Real Estate Matters Podcast
Considerations for commercial tenant rent during COVID-19 with David Skinner
Editor's Note: The content from the following article is based on a recent Real Estate Matters podcast with David Skinner, a long time member of ACRE’s Leadership Council. David is a Birmingham attorney with a statewide practice where he exclusively represents commercial landowners on various aspects of real property including leasing, financing, succession planning, individual rights, land-use and environmental issues.
The COVID-19 pandemic has affected many aspects of real estate, especially rent obligations for tenants leasing commercial real estate. Tenants and landlords alike began thinking of the April 1 rent payments in early to mid-March when the likelihood of an economic slowdown became more apparent due to quarantine measures. Of course all leases are different, with some having rent due on the 1st, while others having it due by the 5th or the 10th, depending on the terms.
Because of the economic slowdown, some tenants are asking for rent concessions due to the shutdown, and that raises a few questions. An ideal solution will work out best for both landlord and tenant. Also, most landlords do not want a default situation and would rather keep the tenant in place.
By and large, most tenants are paying something towards their April rent. Some have paid in full, while others have made partial payments, with some not paying at all. However, some tenants might have their April rent due later in the month. Some tenants have requested a concession or rent relief. In some cases, the tenant begins the process by asking for a concession in very general terms, which creates some issues for the landlord as there is much to consider before agreeing to a concession.
Rent concessions generally take one of the following three forms. A deferral is a delay of the rent. The tenant does not have to pay now, but will have to pay at a time specified in the future.
Abatement is when the month’s rent is forgiven once the end of the lease is reached.
Forgiveness is the entire relief of the rent obligation for a specific month.
Discussions must be detailed, especially with the language, to make sure that what the tenant is asking for and landlord agreeing to are the same thing. A tenant might ask for forgiveness when they only really needed a deferral, and get a no in response. A request for a deferral, on the other hand, might have been accepted by the landlord.
Many landlords are deferring the month of April, asking that April rent be paid in 12 equal monthly payments from August 1, 2020 through July 1, 2021 as an addition to the regular monthly rent payment.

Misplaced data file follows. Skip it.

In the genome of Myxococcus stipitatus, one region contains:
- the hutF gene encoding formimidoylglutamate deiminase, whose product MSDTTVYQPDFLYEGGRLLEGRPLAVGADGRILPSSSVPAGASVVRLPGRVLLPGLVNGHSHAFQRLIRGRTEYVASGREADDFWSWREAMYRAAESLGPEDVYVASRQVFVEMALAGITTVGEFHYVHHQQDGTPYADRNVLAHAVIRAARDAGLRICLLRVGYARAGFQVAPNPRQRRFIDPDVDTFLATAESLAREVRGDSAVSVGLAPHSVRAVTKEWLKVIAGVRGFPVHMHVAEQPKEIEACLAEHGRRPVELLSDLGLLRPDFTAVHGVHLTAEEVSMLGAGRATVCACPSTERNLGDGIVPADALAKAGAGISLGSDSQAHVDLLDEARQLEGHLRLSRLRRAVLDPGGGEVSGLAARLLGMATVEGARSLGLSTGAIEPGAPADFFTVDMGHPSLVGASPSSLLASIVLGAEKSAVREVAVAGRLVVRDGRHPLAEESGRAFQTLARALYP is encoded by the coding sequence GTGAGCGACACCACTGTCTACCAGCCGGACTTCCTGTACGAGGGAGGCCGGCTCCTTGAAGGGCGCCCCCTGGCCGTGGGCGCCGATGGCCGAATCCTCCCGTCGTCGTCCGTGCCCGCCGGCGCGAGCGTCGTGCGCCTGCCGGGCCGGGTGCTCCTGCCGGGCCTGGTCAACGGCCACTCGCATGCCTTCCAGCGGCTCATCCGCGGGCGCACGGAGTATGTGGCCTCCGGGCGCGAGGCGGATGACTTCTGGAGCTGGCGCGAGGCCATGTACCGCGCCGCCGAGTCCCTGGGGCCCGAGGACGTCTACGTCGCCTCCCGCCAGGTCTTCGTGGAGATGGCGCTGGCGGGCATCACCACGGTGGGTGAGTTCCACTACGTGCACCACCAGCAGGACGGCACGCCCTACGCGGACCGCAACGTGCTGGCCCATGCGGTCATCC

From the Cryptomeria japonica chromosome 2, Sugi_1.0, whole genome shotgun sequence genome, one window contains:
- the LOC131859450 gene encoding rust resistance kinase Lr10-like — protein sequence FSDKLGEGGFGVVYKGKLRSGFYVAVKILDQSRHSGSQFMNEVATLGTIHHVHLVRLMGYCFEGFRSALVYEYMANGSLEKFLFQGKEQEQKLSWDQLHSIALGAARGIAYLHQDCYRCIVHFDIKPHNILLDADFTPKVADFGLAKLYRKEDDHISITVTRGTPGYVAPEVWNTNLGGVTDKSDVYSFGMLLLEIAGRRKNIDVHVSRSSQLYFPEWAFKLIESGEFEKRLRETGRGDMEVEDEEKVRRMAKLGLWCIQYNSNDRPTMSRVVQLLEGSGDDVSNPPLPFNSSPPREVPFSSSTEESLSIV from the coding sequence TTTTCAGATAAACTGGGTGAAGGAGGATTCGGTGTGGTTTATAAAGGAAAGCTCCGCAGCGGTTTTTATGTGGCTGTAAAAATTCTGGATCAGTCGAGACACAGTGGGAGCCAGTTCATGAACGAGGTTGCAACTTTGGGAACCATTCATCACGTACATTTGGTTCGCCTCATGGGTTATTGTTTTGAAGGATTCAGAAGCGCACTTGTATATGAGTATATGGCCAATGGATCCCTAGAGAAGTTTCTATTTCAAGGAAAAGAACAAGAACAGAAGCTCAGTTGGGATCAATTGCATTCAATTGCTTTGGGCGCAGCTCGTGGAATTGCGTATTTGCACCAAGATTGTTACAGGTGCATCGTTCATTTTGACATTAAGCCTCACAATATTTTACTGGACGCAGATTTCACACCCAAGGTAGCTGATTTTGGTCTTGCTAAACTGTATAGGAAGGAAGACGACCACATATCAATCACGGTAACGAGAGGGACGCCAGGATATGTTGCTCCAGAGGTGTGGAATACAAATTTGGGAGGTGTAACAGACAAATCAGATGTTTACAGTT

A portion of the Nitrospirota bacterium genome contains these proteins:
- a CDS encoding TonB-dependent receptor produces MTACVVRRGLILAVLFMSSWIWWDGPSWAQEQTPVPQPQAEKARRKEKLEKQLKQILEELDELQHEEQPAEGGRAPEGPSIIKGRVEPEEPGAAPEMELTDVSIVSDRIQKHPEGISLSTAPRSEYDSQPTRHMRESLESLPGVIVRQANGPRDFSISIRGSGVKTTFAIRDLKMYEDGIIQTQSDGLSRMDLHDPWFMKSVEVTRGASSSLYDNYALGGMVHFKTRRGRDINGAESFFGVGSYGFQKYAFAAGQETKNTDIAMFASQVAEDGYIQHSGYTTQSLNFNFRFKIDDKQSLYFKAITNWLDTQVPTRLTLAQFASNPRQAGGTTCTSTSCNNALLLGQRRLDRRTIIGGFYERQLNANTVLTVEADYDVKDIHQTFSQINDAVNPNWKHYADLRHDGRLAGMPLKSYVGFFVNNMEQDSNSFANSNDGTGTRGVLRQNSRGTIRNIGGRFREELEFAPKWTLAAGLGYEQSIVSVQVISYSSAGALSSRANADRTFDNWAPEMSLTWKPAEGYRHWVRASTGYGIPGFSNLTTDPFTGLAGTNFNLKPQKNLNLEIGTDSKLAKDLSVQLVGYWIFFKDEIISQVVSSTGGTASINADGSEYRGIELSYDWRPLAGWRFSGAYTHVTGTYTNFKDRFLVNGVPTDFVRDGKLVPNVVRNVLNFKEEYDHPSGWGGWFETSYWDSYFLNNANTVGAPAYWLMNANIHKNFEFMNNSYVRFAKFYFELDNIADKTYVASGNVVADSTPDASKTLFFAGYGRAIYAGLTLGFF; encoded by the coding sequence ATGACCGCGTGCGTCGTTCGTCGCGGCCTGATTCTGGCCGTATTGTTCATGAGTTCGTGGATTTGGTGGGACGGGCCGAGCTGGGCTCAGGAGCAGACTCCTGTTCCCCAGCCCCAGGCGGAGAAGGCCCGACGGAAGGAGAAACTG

It is important to put yourself in the other person’s shoes. The landlord, for example, might be in a similar situation if they have a mortgage payment due.
Mr. Skinner said he was surprised to see a number of tenants requesting a concession without providing any supporting financial documentation to show they are losing money. In one example, a company demanded three months of free rent. A look at the financial documents, however, showed they had very good March revenues in spite of the pandemic, so a concession was really not necessary in this situation.
Mr. Skinner has advised many landlords to not agree to rent relief until they know what the tenant’s exact needs are, which will be based on a review of financial information. It is important for the landlord to know why they are giving the concession. One important factor is business interruption insurance, which many tenants have and would reimburse them for lost profits while also paying their April rent. If a landlord agrees to forgive rent, then the tenant suffers no loss, and jeopardizes their insurance claim. Many landlords know if their tenant has this type of insurance because it’s in the lease details. So a tenant in this situation has to provide proof that their insurance claim has been denied before asking for a concession from the landlord.
Another factor is the payroll protection act. A small business, for example, might be able to qualify for funds through this program to cover both payroll and operating expenses. In some instances this money might not have to be paid back, and using the program can possibly create a better result than a deferment, where the tenant is still obligated to pay the rent but at a later date. Landlords do not need to be agreeing to concessions if the tenant has not applied for relief through this program.
Force majure clauses are included in many leases but do not necessarily relieve rent obligations. It is important to look at the clause closely to see if it excuses financial performances. If the clause does apply, it will most likely take the form of a deferrance, not outright forgiveness. Many force majure clauses also do not amortize the rent over 12 months as in the earlier example. It delays the payment until the condition expires, and then all rent is due.
Mr. Skinner closed the podcast by stressing the importance of communication between landlord and tenant so the best solution can be reached. The above are just a few examples from the podcast, and you can listen to the entire show here.
Translating it to Alabama